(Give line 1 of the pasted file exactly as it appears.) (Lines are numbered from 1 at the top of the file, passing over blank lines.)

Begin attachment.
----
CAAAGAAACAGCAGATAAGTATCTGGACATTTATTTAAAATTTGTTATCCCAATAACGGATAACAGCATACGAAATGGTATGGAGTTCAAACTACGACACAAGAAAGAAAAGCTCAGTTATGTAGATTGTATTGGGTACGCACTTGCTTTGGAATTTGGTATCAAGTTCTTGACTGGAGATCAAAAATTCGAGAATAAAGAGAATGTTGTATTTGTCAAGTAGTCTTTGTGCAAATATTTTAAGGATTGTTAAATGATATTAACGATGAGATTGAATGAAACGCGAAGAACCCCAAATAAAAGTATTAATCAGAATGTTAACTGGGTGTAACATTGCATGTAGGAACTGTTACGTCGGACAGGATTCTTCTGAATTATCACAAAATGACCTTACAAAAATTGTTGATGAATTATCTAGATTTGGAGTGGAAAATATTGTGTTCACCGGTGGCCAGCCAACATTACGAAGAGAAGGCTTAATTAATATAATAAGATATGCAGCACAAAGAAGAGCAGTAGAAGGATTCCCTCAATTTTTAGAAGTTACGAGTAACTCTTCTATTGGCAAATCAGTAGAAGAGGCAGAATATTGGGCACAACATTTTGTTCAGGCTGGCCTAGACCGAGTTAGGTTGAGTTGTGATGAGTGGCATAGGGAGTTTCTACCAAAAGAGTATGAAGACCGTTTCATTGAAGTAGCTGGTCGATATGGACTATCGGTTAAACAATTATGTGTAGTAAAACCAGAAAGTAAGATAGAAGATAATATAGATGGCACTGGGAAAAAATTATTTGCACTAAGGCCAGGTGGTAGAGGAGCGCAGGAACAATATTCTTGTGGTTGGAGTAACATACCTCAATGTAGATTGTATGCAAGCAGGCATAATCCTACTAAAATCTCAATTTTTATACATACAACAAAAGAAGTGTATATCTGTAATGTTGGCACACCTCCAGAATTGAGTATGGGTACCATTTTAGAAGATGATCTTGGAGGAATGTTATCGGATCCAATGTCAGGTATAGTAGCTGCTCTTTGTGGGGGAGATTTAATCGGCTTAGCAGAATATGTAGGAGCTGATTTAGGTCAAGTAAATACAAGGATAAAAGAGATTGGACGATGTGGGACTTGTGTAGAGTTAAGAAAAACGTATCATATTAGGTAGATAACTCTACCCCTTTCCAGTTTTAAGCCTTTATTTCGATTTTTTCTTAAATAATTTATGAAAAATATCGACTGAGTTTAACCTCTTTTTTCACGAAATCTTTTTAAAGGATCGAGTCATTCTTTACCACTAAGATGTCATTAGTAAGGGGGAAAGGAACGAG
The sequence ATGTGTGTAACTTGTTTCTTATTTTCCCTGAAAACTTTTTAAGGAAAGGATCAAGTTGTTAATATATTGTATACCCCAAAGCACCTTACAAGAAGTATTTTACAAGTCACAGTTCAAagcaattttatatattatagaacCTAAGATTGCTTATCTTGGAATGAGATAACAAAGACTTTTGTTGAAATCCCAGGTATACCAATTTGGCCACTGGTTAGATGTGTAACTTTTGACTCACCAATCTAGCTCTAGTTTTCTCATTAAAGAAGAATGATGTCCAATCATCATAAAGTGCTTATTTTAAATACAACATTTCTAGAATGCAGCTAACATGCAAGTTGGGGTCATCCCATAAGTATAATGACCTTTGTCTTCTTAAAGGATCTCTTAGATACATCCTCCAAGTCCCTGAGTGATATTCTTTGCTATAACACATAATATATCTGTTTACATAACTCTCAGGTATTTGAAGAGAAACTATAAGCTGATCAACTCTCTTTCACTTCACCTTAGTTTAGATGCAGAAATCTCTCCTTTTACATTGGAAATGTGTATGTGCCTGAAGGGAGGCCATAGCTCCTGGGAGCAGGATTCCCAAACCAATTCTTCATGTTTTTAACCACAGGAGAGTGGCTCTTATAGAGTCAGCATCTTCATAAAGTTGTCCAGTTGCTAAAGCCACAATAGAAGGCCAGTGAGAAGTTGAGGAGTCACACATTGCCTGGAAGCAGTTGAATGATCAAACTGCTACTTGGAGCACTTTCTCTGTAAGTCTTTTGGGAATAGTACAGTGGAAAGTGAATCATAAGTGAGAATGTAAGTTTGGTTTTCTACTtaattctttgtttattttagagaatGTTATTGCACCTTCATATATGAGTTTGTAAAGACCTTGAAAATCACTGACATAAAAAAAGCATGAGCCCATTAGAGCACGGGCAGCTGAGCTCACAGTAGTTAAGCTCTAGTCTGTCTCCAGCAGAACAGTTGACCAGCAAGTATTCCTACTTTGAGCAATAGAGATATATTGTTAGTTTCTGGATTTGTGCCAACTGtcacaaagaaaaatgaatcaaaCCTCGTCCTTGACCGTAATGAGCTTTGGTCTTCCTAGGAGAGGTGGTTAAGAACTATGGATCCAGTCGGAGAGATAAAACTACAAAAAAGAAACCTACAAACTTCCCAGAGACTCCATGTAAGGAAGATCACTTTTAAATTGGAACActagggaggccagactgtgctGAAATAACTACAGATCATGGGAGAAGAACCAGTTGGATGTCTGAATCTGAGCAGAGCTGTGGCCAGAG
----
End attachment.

CAAAGAAACAGCAGATAAGTATCTGGACATTTATTTAAAATTTGTTATCCCAATAACGGATAACAGCATACGAAATGGTATGGAGTTCAAACTACGACACAAGAAAGAAAAGCTCAGTTATGTAGATTGTATTGGGTACGCACTTGCTTTGGAATTTGGTATCAAGTTCTTGACTGGAGATCAAAAATTCGAGAATAAAGAGAATGTTGTATTTGTCAAGTAGTCTTTGTGCAAATATTTTAAGGATTGTTAAATGATATTAACGATGAGATTGAATGAAACGCGAAGAACCCCAAATAAAAGTATTAATCAGAATGTTAACTGGGTGTAACATTGCATGTAGGAACTGTTACGTCGGACAGGATTCTTCTGAATTATCACAAAATGACCTTACAAAAATTGTTGATGAATTATCTAGATTTGGAGTGGAAAATATTGTGTTCACCGGTGGCCAGCCAACATTACGAAGAGAAGGCTTAATTAATATAATAAGATATGCAGCACAAAGAAGAGCAGTAGAAGGATTCCCTCAATTTTTAGAAGTTACGAGTAACTCTTCTATTGGCAAATCAGTAGAAGAGGCAGAATATTGGGCACAACATTTTGTTCAGGCTGGCCTAGACCGAGTTAGGTTGAGTTGTGATGAGTGGCATAGGGAGTTTCTACCAAAAGAGTATGAAGACCGTTTCATTGAAGTAGCTGGTCGATATGGACTATCGGTTAAACAATTATGTGTAGTAAAACCAGAAAGTAAGATAGAAGATAATATAGATGGCACTGGGAAAAAATTATTTGCACTAAGGCCAGGTGGTAGAGGAGCGCAGGAACAATATTCTTGTGGTTGGAGTAACATACCTCAATGTAGATTGTATGCAAGCAGGCATAATCCTACTAAAATCTCAATTTTTATACATACAACAAAAGAAGTGTATATCTGTAATGTTGGCACACCTCCAGAATTGAGTATGGGTACCATTTTAGAAGATGATCTTGGAGGAATGTTATCGGATCCAATGTCAGGTATAGTAGCTGCTCTTTGTGGGGGAGATTTAATCGGCTTAGCAGAATATGTAGGAGCTGATTTAGGTCAAGTAAATACAAGGATAAAAGAGATTGGACGATGTGGGACTTGTGTAGAGTTAAGAAAAACGTATCATATTAGGTAGATAACTCTACCCCTTTCCAGTTTTAAGCCTTTATTTCGATTTTTTCTTAAATAATTTATGAAAAATATCGACTGAGTTTAACCTCTTTTTTCACGAAATCTTTTTAAAGGATCGAGTCATTCTTTACCACTAAGATGTCATTAGTAAGGGGGAAAGGAACGAG